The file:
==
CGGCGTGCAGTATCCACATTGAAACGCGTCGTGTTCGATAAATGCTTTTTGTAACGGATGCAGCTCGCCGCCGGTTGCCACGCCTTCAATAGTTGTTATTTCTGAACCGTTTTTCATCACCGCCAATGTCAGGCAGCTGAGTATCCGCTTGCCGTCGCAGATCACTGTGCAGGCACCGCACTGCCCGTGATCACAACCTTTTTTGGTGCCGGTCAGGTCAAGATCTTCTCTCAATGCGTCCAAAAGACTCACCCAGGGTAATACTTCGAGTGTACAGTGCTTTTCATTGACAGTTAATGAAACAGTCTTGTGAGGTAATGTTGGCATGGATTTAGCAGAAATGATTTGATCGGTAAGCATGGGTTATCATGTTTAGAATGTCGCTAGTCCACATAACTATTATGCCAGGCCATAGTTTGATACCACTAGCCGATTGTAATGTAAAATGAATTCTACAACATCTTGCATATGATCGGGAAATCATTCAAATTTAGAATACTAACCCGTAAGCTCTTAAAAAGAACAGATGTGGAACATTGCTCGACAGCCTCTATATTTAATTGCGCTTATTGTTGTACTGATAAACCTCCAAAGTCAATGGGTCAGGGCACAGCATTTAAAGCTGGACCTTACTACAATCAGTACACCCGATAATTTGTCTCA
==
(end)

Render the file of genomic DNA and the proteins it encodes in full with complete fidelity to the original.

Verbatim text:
CGGCGTGCAGTATCCACATTGAAACGCGTCGTGTTCGATAAATGCTTTTTGTAACGGATGCAGCTCGCCGCCGGTTGCCACGCCTTCAATAGTTGTTATTTCTGAACCGTTTTTCATCACCGCCAATGTCAGGCAGCTGAGTATCCGCTTGCCGTCGCAGATCACTGTGCAGGCACCGCACTGCCCGTGATCACAACCTTTTTTGGTGCCGGTCAGGTCAAGATCTTCTCTCAATGCGTCCAAAAGACTCACCCAGGGTAATACTTCGAGTGTACAGTGCTTTTCATTGACAGTTAATGAAACAGTCTTGTGAGGTAATGTTGGCATGGATTTAGCAGAAATGATTTGATCGGTAAGCATGGGTTATCATGTTTAGAATGTCGCTAGTCCACATAACTATTATGCCAGGCCATAGTTTGATACCACTAGCCGATTGTAATGTAAAATGAATTCTACAACATCTTGCATATGATCGGGAAATCATTCAAATTTAGAATACTAACCCGTAAGCTCTTAAAAAGAACAGATGTGGAACATTGCTCGACAGCCTCTATATTTAATTGCGCTTATTGTTGTACTGATAAACCTCCAAAGTCAATGGGTCAGGGCACAGCATTTAAAGCTGGACCTTACTACAATCAGTACACCCGATAATTTGTCTCA